Theater archives

Blight in August


What do you get when a
distinguished Southern novelist takes to playwriting? Feisty
eccentrics and dreamy loners, down-home repartee,
prophetic dreams— and some of the clunkiest exposition this side of a French maid with a feather duster.

Reynolds Price’s August Snow and its sequel, Night Dance (Mint Theater), follow the fortunes of Neal and Taw
Avery— first as newlyweds in a small North Carolina town in 1937, then as a struggling
couple at the end of World War II. In the early play, Neal and Taw are in crisis because he drunkenly revels with best friend Porter and still cleaves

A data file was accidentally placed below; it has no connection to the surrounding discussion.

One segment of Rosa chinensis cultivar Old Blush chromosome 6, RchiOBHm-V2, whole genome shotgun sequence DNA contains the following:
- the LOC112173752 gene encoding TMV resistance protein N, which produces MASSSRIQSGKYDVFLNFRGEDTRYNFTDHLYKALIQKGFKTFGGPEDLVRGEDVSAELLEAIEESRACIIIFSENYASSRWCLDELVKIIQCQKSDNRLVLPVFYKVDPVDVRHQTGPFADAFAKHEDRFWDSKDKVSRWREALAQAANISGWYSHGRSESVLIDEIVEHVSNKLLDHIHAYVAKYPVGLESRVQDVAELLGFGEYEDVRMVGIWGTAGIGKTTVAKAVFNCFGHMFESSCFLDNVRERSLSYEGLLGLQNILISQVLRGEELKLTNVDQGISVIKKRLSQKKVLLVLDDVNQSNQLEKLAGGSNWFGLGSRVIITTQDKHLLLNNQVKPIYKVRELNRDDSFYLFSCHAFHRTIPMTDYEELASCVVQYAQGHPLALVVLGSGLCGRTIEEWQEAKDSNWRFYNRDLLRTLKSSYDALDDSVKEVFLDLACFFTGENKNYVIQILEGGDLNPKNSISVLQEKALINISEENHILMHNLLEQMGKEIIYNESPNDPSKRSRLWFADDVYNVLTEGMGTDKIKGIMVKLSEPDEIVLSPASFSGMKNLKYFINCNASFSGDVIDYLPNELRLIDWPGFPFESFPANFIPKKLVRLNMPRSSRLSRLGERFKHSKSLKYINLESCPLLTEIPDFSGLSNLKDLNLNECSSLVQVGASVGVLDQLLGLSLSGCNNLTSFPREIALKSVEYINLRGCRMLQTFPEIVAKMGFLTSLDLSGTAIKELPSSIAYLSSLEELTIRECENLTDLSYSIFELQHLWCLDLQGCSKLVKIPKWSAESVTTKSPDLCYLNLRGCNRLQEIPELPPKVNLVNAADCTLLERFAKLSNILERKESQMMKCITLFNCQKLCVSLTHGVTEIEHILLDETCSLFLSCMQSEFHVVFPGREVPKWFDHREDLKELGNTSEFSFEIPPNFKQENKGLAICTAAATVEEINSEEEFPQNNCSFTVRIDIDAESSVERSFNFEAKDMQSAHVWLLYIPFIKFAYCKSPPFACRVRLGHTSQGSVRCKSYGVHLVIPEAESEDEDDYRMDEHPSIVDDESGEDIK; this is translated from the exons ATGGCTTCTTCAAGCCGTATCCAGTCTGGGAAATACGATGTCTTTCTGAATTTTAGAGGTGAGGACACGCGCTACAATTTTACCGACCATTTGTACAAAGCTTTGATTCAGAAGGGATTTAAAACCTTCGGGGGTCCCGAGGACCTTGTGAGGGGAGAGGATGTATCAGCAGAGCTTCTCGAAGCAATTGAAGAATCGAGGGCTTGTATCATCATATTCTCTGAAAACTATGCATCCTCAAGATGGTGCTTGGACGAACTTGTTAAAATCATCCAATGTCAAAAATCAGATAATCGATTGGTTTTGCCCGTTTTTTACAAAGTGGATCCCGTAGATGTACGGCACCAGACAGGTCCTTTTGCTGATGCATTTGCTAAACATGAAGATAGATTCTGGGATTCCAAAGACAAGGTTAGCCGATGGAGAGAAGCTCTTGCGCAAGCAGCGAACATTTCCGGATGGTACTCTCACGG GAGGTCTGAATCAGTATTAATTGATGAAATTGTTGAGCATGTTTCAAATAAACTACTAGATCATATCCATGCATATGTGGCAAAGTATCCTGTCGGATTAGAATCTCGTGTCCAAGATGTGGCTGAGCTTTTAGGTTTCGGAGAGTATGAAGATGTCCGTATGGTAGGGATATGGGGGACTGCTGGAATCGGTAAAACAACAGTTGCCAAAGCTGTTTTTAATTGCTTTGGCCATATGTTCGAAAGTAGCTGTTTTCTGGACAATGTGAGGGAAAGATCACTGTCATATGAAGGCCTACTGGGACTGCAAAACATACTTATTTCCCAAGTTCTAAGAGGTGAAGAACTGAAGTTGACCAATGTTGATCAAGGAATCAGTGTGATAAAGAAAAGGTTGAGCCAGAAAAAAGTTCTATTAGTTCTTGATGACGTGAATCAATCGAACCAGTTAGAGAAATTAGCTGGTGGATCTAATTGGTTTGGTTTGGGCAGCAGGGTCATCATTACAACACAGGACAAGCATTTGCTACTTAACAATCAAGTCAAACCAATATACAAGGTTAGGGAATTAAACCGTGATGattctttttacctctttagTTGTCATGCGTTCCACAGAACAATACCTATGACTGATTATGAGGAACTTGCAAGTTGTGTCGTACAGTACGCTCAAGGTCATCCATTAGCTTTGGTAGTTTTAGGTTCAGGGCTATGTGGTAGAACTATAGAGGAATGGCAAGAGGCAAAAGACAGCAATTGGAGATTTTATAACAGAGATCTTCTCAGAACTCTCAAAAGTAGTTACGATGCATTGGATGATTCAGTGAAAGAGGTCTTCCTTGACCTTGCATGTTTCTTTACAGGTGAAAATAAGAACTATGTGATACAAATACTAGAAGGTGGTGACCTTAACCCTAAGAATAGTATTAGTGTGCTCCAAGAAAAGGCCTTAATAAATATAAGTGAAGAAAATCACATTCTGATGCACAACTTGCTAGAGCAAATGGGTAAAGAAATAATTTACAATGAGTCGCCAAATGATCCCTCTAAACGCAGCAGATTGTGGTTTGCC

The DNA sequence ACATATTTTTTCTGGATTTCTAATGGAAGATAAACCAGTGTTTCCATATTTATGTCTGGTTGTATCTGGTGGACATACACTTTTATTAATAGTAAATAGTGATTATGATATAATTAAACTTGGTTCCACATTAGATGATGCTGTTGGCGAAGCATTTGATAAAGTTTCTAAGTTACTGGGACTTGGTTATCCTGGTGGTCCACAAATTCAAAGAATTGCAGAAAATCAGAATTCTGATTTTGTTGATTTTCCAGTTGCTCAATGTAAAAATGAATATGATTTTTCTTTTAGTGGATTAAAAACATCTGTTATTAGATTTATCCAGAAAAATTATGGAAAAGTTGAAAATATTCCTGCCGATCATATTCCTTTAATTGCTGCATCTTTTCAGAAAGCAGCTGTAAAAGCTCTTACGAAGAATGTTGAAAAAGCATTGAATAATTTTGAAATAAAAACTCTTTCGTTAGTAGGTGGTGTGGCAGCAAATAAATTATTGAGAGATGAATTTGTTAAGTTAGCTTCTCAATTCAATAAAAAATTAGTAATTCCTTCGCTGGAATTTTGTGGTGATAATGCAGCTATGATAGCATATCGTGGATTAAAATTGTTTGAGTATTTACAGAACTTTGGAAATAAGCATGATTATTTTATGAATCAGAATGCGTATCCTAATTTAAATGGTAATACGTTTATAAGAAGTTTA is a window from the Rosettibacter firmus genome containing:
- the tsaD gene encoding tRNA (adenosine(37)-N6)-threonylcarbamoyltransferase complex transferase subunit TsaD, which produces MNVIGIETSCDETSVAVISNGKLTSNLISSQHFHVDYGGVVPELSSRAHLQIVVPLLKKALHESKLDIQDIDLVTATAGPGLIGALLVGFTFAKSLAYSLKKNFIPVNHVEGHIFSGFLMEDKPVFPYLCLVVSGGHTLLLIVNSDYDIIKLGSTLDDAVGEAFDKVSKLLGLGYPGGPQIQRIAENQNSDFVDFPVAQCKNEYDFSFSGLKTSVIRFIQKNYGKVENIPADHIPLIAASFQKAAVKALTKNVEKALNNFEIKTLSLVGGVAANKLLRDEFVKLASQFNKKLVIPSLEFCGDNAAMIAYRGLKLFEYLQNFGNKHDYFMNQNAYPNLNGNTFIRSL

to Mama, a venomous widow. Night Dance finds the couple eight years later, childless and again in crisis. This time around, wartime deaths
reverberate, and ghosts
materialize to give advice
and dance.

The best bits are
memorable, well-acted
characters. Neal’s mother, played tartly by Donna Davis, delivers herself of devastating homespun cynicism. Michael William Connors’s Porter strikes pathos as Neal’s
sacrificial closet lover, and Stephen Payne’s Dob Watkins is given surly, degenerate life as an old drunk with a dog who can sing the national anthem.

Unfortunately, these gnarled souls merely circle the supposedly magnetic Neal and steely orphan Taw— both vapid, barely sketched-in creations. With Jonathan Bank’s slack
direction, this talky saga comes across like an early rehearsal on a bare stage. The same wood table and chairs serve as eight different places in 20 scenes. You can hear the actors’
footsteps echo loudly as they clump onstage. Besides a little swing music, this production’s only other sound is a clock
ticking relentlessly on.